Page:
No WA State Income Tax Helps Former New York Yankee Pocket Extra $42 Million

No WA State Income Tax Helps Former New York Yankee Pocket Extra $42 Million
The Seattle Mariners were able to offer former New York Yankees second baseman Robinson Cano $42 million more after-tax dollars to lure him to the American League West because they play in a state with no income tax. 
When Cano signs his reported $240 million contract, the Jay Z client’s after-tax pay will be worth that much more than what he would have received in New York, according to Robert Raiola, “a certified public accountant who specializes in sports and entertainment.”
Raiola told Bloomberg News that Cano top tax rate is 8.97 percent in New Jersey, where he currently resides. Cano intends to relocate to Seattle and become a resident of Washington, which has no state income tax. New York’s best offer was about $175 million over seven years, and they would have had to offer him $265 million to match the after-tax pay offered by Seattle.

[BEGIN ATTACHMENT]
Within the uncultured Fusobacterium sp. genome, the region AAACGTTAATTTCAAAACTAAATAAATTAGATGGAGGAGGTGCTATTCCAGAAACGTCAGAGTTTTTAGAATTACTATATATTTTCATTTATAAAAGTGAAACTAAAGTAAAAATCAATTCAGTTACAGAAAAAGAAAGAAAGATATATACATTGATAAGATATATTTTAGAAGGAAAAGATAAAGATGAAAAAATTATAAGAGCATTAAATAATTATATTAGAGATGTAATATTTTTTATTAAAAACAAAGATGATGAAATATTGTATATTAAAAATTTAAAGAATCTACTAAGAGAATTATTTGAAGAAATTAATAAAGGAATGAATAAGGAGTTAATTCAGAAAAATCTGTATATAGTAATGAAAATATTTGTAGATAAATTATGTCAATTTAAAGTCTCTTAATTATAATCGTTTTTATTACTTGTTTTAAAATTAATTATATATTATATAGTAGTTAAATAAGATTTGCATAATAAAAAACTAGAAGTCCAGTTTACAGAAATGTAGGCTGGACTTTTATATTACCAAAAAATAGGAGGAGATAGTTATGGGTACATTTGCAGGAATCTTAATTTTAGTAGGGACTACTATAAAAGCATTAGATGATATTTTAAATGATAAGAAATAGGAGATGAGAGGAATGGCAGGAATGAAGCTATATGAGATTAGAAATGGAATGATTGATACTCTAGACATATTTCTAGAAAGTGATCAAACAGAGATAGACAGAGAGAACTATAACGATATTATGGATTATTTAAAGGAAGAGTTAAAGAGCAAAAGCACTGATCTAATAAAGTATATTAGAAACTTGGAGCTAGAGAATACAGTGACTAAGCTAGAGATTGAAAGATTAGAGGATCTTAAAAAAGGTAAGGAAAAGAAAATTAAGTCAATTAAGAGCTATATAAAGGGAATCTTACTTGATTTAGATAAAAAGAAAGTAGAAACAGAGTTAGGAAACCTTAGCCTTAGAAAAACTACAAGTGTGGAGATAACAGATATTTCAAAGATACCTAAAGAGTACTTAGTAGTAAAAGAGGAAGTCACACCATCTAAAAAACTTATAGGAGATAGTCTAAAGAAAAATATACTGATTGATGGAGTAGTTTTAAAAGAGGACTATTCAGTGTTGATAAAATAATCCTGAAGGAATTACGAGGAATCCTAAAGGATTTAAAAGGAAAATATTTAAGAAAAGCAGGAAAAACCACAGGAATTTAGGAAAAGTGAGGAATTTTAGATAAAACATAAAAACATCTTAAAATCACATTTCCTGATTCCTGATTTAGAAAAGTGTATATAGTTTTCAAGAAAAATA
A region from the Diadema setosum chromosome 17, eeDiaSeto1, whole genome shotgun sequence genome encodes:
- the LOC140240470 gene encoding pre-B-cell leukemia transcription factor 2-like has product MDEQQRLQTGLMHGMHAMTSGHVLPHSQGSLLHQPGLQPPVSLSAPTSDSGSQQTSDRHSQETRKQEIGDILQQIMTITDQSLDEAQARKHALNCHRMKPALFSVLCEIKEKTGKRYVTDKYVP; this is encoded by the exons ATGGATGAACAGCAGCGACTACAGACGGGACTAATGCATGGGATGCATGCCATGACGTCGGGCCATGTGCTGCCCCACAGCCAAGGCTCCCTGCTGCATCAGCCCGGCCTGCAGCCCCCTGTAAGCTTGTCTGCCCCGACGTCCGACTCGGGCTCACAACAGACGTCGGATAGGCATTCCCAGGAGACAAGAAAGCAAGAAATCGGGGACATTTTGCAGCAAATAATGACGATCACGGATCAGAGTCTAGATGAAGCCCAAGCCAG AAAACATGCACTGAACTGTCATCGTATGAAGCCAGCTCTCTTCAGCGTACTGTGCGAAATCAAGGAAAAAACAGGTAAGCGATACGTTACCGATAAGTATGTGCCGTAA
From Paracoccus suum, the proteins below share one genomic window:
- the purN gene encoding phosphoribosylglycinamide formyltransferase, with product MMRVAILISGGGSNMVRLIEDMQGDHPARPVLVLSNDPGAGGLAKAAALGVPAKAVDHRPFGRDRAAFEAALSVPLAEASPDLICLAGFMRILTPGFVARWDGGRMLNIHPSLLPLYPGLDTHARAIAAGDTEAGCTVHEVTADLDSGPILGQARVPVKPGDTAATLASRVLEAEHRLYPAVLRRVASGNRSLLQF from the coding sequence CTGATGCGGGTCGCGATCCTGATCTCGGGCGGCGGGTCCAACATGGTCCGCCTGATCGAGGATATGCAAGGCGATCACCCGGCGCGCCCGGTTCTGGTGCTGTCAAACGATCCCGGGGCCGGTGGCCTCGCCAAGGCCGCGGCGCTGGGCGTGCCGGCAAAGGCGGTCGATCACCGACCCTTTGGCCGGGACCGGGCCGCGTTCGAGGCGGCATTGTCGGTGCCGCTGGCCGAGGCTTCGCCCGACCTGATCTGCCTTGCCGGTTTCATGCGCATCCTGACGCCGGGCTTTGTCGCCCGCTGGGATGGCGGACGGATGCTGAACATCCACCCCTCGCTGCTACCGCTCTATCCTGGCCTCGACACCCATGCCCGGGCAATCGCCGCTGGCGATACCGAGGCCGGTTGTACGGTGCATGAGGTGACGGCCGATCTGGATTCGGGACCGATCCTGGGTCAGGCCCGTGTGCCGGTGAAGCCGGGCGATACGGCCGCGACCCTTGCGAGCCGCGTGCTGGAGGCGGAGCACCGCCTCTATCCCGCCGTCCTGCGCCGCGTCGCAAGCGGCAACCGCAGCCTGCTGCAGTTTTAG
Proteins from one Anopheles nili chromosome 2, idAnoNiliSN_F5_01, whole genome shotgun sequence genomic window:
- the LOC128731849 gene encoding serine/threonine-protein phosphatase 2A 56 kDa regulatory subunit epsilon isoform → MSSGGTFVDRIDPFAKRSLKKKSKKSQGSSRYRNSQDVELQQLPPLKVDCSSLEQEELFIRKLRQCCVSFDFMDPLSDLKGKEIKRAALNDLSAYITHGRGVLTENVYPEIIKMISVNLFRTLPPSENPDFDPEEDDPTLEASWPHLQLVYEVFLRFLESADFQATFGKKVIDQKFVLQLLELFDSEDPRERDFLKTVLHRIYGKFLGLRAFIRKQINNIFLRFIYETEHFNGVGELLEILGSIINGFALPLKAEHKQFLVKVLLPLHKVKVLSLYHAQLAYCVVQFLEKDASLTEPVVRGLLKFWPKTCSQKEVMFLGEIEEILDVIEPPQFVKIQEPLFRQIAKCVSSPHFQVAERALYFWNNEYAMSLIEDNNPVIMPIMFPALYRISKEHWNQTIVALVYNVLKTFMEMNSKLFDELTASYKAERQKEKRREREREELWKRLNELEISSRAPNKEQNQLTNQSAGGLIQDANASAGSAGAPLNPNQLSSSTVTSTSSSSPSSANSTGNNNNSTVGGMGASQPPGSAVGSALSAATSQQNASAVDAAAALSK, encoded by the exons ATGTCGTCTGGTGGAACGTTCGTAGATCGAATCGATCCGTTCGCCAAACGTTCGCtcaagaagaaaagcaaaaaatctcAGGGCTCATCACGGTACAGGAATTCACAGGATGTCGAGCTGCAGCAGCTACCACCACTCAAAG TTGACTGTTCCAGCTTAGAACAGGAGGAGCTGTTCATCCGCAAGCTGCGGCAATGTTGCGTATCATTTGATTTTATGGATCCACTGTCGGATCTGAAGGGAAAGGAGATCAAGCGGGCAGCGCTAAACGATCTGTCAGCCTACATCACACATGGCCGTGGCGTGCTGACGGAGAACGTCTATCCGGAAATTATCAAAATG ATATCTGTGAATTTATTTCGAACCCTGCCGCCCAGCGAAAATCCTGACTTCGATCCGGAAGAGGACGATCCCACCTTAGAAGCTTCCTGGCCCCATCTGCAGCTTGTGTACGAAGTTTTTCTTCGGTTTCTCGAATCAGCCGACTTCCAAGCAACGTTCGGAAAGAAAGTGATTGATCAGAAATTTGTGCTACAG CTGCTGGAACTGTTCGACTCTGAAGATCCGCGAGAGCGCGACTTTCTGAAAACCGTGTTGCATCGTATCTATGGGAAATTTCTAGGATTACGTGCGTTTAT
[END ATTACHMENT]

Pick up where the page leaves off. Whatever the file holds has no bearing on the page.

Had Cano re-signed with the 27-time World Series champions, he would have paid New York State taxes on 45 percent of his Yankees income, Raiola said, adding that he would have received a credit in New Jersey on those taxes.
With the Mariners, Cano will benefit from playing more than 70 percent of his games in jurisdictions that don’t have a state tax, including Texas. Seattle plays in the American League’s Western Division, which includes two Texas teams — the Texas Rangers and Houston Astros. Washington voters rejected an income tax in 2010. States tax athletes based on days or games played within their borders. For the Mariners, Raiola said he assumed a state tax rate of 7 percent in the locales where athletes are subject to tax.
In Seattle, Cano will have to pay $504,000 annually in various state taxes compared to $2.2 million a year over the life of the contract in New York.
The five-time All-Star’s net pay would be about $12.8 million annually for 10 years with the Mariners, Raiola said. It would be about $12.3 million annually for seven years with the Yankees. That, combined with the extra three years of salary in Seattle, is a difference of about $42 million over the span of the Mariners contract.
The Yankees would have had to pay Cano about $265 million for him to keep the same amount that he will with Seattle, Raiola said.
Cano’s net pay over the life of his Seattle contract is about $128 million, Raiola said. His net pay over the life of the Yankees offer, he said, would have been about $86 million.


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